Automation and the implications of driving to a flat organization

Profile picture for user cebess By Charlie Bess August 4, 2015
Charlie Bess explains how automation could result in a bumpy ride. Let's not forget the fundamentals along the way.

One shift enabled by the abundance of computing is significantly greater automation of knowledge work. This will affect many roles, especially middle management. Since the role of middle management involves accessing data, assessing it and taking action in a standard way, these functions are ripe for automation. The number of people performing these tasks will reduce significantly, in the near future. Even without an active decision to be more agile and flat, the use of automation will crush organizational hierarchies and cause significant shifts in behavior.

I saw an article a while back about how Technology will make businesses more 'human'. It describes a perspective on how organizations can use technology to generate buy-in to corporate objectives. A side effect will force organizations to become more flat, with personnel enabled to take action. A goal of the technology deployment is to free up personnel to focus on delivery, leadership and corporate goals where their creativity is needed, rather than spending their time performing or overseeing well-understood operational drudgery.

As an organization flattens, the existing model of the way things work will change as a wider cross-section (but fewer people) are involved in decisions. On the positive side, this will drive out latency, but the decisions that will need to be made will demand more creativity and likely be of greater importance. This increased expectation will make some uneasy.

Image credit - Automation Engineers

For many organizations today, the upper levels of the hierarchy are worried about the financials and other numbers while the lower levels do the tasks that generate value, for example manufacturing:

Historically, the people at the top were viewed as out-of-touch and slow to address the needs of the people at the bottom. While at the same time, those at the top viewed those at the bottom as slow to execute those directions that seem so simple. This is a mismatch of context and a luxury business can no longer afford. This is one reason there is such a focus on analytics today, to enable more informed and rapid decision making at every level, not just the top.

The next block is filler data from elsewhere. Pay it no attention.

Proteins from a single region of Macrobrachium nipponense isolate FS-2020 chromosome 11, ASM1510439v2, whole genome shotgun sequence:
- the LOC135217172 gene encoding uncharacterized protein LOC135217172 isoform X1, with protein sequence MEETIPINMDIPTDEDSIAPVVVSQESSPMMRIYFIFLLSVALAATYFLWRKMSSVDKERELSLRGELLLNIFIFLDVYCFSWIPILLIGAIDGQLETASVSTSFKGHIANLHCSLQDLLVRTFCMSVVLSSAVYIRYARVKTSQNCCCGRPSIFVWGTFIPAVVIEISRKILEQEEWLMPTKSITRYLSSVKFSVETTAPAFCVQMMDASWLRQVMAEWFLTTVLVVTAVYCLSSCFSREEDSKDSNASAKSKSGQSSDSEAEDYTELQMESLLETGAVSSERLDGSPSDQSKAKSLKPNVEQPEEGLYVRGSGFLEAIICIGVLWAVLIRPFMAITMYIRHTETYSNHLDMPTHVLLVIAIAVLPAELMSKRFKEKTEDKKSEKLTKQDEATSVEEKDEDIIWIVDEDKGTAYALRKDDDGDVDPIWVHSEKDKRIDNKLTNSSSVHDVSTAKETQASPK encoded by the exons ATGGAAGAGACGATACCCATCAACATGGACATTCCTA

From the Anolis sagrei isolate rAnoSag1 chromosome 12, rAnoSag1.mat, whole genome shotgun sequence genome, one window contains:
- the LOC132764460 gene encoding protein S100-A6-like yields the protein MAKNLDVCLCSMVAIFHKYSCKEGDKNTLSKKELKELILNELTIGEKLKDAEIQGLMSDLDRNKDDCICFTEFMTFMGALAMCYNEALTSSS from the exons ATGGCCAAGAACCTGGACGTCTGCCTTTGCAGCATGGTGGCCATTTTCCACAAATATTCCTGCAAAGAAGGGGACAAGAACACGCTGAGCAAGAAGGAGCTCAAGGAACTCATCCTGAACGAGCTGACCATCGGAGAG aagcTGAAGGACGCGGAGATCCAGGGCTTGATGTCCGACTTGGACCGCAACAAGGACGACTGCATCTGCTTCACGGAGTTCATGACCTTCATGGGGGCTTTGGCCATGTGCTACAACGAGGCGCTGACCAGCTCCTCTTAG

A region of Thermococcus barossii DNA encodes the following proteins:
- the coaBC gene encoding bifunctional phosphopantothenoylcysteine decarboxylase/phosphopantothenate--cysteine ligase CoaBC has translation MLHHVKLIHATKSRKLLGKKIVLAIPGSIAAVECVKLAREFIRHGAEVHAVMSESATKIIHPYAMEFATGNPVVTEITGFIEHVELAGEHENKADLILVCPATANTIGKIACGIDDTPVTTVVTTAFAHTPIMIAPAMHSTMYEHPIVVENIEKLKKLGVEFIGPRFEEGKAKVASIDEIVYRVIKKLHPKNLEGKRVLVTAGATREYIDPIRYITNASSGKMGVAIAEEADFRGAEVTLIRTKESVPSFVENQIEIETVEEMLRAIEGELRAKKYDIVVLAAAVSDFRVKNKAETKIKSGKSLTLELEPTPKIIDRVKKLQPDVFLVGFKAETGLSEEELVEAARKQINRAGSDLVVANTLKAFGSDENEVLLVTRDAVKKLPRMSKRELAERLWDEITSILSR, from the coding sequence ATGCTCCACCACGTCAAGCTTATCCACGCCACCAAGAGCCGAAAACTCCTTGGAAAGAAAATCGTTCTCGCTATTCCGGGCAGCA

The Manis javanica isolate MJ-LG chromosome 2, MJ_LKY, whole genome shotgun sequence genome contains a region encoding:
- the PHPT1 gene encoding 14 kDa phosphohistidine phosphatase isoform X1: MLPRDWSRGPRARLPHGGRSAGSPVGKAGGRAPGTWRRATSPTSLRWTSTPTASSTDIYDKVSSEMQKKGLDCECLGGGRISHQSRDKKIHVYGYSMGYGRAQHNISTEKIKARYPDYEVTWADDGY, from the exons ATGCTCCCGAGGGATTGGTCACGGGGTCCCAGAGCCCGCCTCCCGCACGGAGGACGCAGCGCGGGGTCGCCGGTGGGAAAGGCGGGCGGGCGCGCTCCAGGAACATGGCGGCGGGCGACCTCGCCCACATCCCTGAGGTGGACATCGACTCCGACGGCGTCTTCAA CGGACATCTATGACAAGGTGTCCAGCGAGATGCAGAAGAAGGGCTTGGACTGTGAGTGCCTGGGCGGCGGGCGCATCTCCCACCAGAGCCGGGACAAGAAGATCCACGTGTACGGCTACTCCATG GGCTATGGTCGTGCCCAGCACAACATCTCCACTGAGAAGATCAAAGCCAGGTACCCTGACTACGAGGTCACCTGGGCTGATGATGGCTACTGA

The fundamentals of business are still the same. Businesses still need to:

  • Create quality products – Quality is defined by customers by the way. Understanding those needs and addressing them is at least as important as driving defects out of the production process.
  • Reduce waste – Some resources will always be constrained (expensive), optimizing that consumption and reducing non-value added by-products remains a consistent need for improvement. Optimizing the value from what’s scarce by effectively consuming abundance may actually increase in importance, since the Internet of Things and analytics are directly applicable.
  • Improve over time – The assessment of quality and the efficiency of production change over time. The S curve or learning curve is a well-known concept describing how when new techniques are applied there is significant learning that takes place that eventually reaches a limit. Innovative ideas need to be developed and optimized continuously, for a company to consistently grow and remain competitive.
  • Respond quickly – Those businesses that can respond quickly to events and trends will have a significant advantage over their lumbering competitors.
  • Respect people – In a flattened organization the importance of the people cannot be overlooked. There will not be as many of them, so they will likely have greater depth and breadth of impact. Any loss of or inattention by this scarce resource will be acutely felt. I believe that attention engineering will be one of the key business process optimization skills of the remainder of this decade.

As businesses apply automation and adjust their organizational behavior, assessing the effect of the change on these business fundamentals needs to be a baked into the thought process. Both quantitative and qualitative approaches that assess the leading and lagging indicators of effectiveness are needed. Techniques like gamification will be used to adjust behavior and increase visibility and transparency.

Remember that advanced computing techniques and automation can allow you to do stupid things faster as well as those results you originally intended. As the organization flattens, more of the team will need to feel compelled to understand, monitor and act.